Artificial intelligence (AI) and machine learning are two related and interconnected technologies that possess the ability to perform infinitely complex and time-intensive tasks such as predictive analysis without the need for human intervention.
Both AI and machine learning have been successfully applied to a wide range of applications, and while they are undoubtedly brilliant computational tools, adopted by many businesses and organizations, they both exhibit a similar, central issue known as the ‘black box.’
Not to be confused with the black boxes dedicated to logging flight data, this type of black box occurs in any computational system where the user can see both the input and the output – but has little oversight or understanding of the operational processes that lie in between. Because of the opacity in the processes – or because of the user’s inability to comprehend those processes – this causes the user to mistrust or doubt the results.
Model-based AI is a process that creates a rich representation of meaning across concepts that can then be manipulated explicitly, traced and tracked. This makes it easy for the user to understand – and therefore have confidence in – the underlying rationale behind the decisions made by the technology.
Model-based AI represents concepts, objects or ideas present in the real world with meaningful computational representations known as ‘agents.’ Each key element in a business or organizational system – such as an asset, a facility, a resource or a decision-maker – can therefore be represented as an agent and configured to act in a proscribed way.
The model is the result of each of these individual agents operating and interacting with each other over a period of time to simulate the overall activity of the operation. The agents create data that can be aggregated into a set of outputs that determine key performance indicators such as cost, availability, capacity or utilization.
By changing the way an agent is configured – for example increasing the operational activity of an aircraft or changing the availability and location of key spares – numerous alternative hypothetical approaches to the operational activity can be examined and compared, using what if?’ analysis.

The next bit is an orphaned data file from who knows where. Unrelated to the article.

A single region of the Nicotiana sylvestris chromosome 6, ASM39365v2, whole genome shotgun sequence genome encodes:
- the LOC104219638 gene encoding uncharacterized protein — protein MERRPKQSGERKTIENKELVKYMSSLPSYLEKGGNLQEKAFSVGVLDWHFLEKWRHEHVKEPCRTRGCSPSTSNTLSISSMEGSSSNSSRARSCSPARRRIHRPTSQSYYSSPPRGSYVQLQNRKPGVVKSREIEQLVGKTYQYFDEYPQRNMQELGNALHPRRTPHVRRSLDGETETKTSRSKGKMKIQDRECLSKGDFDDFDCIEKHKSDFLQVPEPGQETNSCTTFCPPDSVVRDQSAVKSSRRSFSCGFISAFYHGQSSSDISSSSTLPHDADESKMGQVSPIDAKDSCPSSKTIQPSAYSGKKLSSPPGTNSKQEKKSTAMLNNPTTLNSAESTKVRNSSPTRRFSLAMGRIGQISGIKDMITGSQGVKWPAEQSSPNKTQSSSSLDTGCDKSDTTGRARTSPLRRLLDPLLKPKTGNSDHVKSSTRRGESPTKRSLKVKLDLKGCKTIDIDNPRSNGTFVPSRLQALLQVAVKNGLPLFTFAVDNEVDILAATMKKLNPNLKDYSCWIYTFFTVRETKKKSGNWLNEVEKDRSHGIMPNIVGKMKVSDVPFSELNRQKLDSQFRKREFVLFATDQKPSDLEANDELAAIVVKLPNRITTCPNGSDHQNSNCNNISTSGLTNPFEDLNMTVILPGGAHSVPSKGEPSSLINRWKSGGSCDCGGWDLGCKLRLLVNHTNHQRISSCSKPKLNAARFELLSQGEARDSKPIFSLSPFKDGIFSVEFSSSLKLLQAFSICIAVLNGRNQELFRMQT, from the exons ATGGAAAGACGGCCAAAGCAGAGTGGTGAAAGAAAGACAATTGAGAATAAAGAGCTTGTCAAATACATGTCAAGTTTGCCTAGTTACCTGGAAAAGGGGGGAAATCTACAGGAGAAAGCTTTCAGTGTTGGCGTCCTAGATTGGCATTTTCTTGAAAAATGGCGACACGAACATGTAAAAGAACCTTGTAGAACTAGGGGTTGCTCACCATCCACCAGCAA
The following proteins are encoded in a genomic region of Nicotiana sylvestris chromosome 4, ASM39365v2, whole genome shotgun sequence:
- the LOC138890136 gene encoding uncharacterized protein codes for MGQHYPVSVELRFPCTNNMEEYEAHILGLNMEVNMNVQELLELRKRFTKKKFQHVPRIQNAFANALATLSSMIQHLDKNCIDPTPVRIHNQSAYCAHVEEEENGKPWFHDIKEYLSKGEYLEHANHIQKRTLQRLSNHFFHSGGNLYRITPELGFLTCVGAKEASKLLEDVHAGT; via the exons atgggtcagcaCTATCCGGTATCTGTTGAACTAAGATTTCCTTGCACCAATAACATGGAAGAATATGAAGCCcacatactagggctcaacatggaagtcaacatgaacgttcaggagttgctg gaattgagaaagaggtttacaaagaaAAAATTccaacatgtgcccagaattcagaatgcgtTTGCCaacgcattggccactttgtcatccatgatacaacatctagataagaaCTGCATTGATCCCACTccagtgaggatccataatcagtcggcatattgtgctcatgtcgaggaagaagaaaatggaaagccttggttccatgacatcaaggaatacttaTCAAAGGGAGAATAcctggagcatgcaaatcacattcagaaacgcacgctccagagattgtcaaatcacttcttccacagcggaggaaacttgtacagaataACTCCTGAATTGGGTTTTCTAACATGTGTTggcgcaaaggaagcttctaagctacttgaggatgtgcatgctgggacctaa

The aerospace and defense industries increasingly rely on the use of AI to schedule and plan complex, multi-year maintenance and repair operations across thousands of aircraft. Model-based AI allows a user to ask the system a hypothetical question such as: “If engine X or aircraft Y was removed from service, what impact would that have on the rest of the fleet?”
To solve this problem, model-based AI uses labeling to recognize the concept of ‘a flight’ as something we understand within the system, together with its associated relationships - such as between as aircraft and a flight.
The system can house a complex system of entities – for example an aircraft, an engine and a maintenance operative – and represents these computationally. As it is explicit, the relationships between entities can be verified, and therefore, trusted.
Model-based AI vs. black box AI
Black box AI relies on collecting a large amount of ‘Big Data’ based on historical transactions before identifying key patterns in that data, and then simulating how the organization will perform in the future based on trends identified in the data.
The system generates a result, but the user has no oversight or understanding of how the result was attained. This can become particularly problematic when the output demonstrates unusual or outlying results, as it can lead users to a vicious cycle where they become increasingly cautious and distrustful about using this type of technology.
Model-based AI, on the other hand, is a predictive tool that allows the user to interrogate the data and the output conclusions and does so meaningfully. It does not assume the future can be interpolated from the past; it operates according to a behavioral model, therefore the actions are the result of the combination of individual agents interacting together.
The user can configure the capability and behavior required from each agent. Each agent ‘actor’ in the simulation can be examined to see what actions it took, and the justification for such a decision. This can then be compared against observable, real-world situations to see if the agent made the correct decision given the current available options.
A further benefit of model-based AI is that it allows the user to model non-discrete, operational activities and ‘black swan’ events – unforeseen events that stimulate or provoke rapid change and create potential ‘crunch points.’ A good example of this would be if a new contract was taken on at a future date which drastically changes the composition and size of the demand on sustainment. Equally, it could model a scenario when demand increases, then maintenance activity increases, then maintenance capacity maxes out, so bottlenecks form and aircraft groundings spike up.
Why model-based AI should be adopted
For optimal implementation of AI solutions, model-based AI is the key to avoiding the black box problem.
Using a model-based AI approach eradicates the problem of mistrust in the black box, as each decision made by the system can be traced and monitored to provide users with a greater understanding of the reasoning applied. These results are ‘safe’ as there is an underpinning guarantee that it will perform the task that is required.
There is no question that AI can crunch through an immense amount of data to provide results faster than any human actor or actors. However, when life, limb and national security are potentially at stake, those same actors need more than just the ‘what,’ they need the reassurance of the ‘why’ provided by model-based AI that allows them to comprehend, believe and have confidence in the output.